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Why Is There So Much Modern Architecture In The NRA’s New Ad?

For decades, authoritarian regimes have waged war on modern architecture and the philosophy it embodies. A new ad proves it’s still a target.

Why Is There So Much Modern Architecture In The NRA’s New Ad?
[Photo: andieymi/iStock]

If you came across a video featuring Frank Gehry‘s frenetic Disney Concert Hall, Renzo Piano’s towering New York Times building, John Portman‘s postmodern Westin Bonaventure Hotel, the Art Deco Los Angeles Times building, and Anish Kapoor‘s reflective Bean sculpture, you’d probably assume you were watching a survey of some of the past century’s most memorable modern architectural landmarks.

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Unfortunately, all of these buildings are featured in a video far more sinister, as first noted by Citylab‘s Kriston Capps and discussed by design critics across the internet: the National Rifle Association’s latest propaganda ad. Images of these works, along with street scenes in New York, Chicago, and Los Angeles–stereotypical bastions of liberal elites–cycle through the video as NRA spokeswoman Dana Loesch snarls: “And then they use their ex-president to endorse the resistance. All to make them march, make them protest, make them scream ‘racism, and sexism and xenophobia and homophobia.'” It is an “open call to violence to protect white supremacy,” as Deray Mckesson put it; some NRA members have condemned the ad according to The Washington Post.

But what’s less clear is why these modern buildings are featured. Architecture has a long history of functioning as a symbol of power–but how, historically, did modernism became a political target? It’s complicated.

Unsurprisingly, authoritarian regimes have typically looked to emulate the architecture of monarchs. Commissioned by men who held absolute power, these buildings and their lavish ornamentation were symbols of their wealth and strength of their empires. Stalin, Mussolini, and Hitler all used overt classical references in the buildings they commissioned.

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In the 1930s, Nazis–who favored buildings in the style of Rome–forcibly shuttered the Bauhaus, Germany’s famed school of design and art in Dessau, and refused to allow operations to resume unless they changed their curriculum to reflect the state’s beliefs. Modernism–which is entrenched in the Bauhaus way of thinking–is the opposite of authoritarianism in that it emphasizes social progress through design. It welcomed women (though the sexes weren’t completely equal); believed in the transformative power of technology; argued that good design married art and craft and could lead to more efficient and better lives; and put forth a democratic ideal that everyone deserves good design. Those tenets were the ideological opposite of regimes that sought to use design to instill fear instead of equity.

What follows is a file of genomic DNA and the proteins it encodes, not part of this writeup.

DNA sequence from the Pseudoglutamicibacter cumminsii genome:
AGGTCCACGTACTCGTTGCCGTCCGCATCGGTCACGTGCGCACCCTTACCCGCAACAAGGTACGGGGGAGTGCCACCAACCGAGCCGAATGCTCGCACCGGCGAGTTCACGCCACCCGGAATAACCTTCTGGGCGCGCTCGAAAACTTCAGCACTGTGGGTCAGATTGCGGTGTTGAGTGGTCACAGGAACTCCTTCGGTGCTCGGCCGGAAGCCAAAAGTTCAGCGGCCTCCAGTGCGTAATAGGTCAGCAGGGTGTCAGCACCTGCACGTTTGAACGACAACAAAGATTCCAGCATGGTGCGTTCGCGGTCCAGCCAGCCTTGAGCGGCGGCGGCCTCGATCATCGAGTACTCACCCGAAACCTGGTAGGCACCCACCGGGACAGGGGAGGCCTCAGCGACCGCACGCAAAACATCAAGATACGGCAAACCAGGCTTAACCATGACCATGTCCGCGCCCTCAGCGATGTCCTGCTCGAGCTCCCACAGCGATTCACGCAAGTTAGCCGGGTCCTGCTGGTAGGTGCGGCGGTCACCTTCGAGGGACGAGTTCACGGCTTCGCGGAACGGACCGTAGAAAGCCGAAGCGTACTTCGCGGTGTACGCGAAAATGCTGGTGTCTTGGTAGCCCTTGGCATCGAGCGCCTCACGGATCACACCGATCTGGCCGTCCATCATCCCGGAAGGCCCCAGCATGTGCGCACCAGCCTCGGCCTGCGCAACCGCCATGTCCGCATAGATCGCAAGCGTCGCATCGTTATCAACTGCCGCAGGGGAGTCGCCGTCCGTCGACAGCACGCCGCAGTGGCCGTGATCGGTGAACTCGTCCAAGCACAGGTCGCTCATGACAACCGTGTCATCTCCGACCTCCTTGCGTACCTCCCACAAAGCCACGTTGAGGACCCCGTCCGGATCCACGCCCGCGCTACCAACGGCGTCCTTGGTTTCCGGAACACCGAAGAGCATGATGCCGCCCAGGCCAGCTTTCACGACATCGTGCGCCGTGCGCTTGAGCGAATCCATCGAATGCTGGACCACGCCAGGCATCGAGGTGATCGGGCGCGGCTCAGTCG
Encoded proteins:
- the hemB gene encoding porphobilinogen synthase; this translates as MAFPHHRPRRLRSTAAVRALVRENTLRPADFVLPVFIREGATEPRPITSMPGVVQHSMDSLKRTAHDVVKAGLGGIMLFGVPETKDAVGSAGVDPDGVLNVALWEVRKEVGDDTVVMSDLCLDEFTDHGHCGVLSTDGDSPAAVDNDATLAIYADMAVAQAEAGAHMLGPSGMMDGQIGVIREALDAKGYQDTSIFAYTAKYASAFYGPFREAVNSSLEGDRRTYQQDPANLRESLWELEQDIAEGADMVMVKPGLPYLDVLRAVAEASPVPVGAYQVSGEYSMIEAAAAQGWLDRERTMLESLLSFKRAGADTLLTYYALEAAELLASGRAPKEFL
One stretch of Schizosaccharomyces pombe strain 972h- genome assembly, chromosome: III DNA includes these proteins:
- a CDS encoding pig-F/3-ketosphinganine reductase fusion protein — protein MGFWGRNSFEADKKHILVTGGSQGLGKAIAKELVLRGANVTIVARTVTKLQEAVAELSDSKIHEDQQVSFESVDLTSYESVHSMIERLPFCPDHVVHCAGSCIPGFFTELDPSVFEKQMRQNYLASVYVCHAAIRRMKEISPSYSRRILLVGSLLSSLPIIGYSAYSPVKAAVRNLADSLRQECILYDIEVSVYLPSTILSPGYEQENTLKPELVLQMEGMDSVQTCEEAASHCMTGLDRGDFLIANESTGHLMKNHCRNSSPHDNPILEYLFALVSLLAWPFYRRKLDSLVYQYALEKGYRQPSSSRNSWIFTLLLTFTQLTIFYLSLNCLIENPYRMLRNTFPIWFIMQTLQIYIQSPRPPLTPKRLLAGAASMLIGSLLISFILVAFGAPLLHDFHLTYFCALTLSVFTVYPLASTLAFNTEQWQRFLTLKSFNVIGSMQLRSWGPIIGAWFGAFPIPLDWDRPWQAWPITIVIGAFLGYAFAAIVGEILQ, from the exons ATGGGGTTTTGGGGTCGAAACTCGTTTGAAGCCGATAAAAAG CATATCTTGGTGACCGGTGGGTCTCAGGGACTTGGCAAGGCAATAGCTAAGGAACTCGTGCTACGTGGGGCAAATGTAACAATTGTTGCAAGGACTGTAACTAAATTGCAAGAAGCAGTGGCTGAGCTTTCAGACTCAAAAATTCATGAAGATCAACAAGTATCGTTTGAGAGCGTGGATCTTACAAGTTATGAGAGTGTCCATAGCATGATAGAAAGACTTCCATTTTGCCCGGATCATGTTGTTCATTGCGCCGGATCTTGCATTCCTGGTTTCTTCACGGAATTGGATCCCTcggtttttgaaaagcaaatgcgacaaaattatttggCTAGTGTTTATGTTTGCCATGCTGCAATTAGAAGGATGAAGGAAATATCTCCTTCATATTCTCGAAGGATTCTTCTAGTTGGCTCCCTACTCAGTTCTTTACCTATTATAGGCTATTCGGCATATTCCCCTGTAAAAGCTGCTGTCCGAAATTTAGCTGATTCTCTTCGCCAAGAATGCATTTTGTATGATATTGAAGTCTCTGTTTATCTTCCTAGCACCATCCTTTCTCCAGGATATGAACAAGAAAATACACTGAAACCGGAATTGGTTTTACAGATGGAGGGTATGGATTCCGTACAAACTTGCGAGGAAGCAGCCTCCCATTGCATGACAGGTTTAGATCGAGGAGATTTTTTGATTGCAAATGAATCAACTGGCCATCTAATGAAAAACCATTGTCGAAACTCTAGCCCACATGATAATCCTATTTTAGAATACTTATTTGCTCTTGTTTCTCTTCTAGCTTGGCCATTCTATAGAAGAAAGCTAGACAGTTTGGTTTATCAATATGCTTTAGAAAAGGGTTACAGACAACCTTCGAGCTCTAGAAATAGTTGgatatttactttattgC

While Frank Gehry’s $295 million concert hall might not be perceived as a symbol of equity, its style is from a lineage based on that notion and was built with the intent to contribute beautiful design to the city. (Even if its glare ended up causing a nuisance.) Cloud Gate–the real name of Kapoor’s bean–is installed in a public park, accessible to anyone who ventures into downtown Chicago. The New York Times Building, with its glass lobby and facade, embodies the transparency that the company values in its reporting–the opposite of opaque State-authored lies.

The NRA is clear with its intentions for invoking them in its video: cities, and the modern buildings populating them, are the enemy.

What’s troubling about the ad, beyond its violent message, is how it turns public spaces and publicly accessible buildings into targets. At the end, Loesch addresses her audience–presumably, NRA members who are likely agitated after watching her incendiary tirade–saying, “The only way we stop this, the only way we save our country of freedom is to fight this violence of lies with the clenched fist of truth.”

In the NRA’s video, “this” isn’t just a thinly-veiled stand-in for liberalism. “This” is a series of physical spaces where the “clenched fist of truth” can be directed. We should all be worried.

About the author

Diana Budds is a New York–based writer covering design and the built environment.

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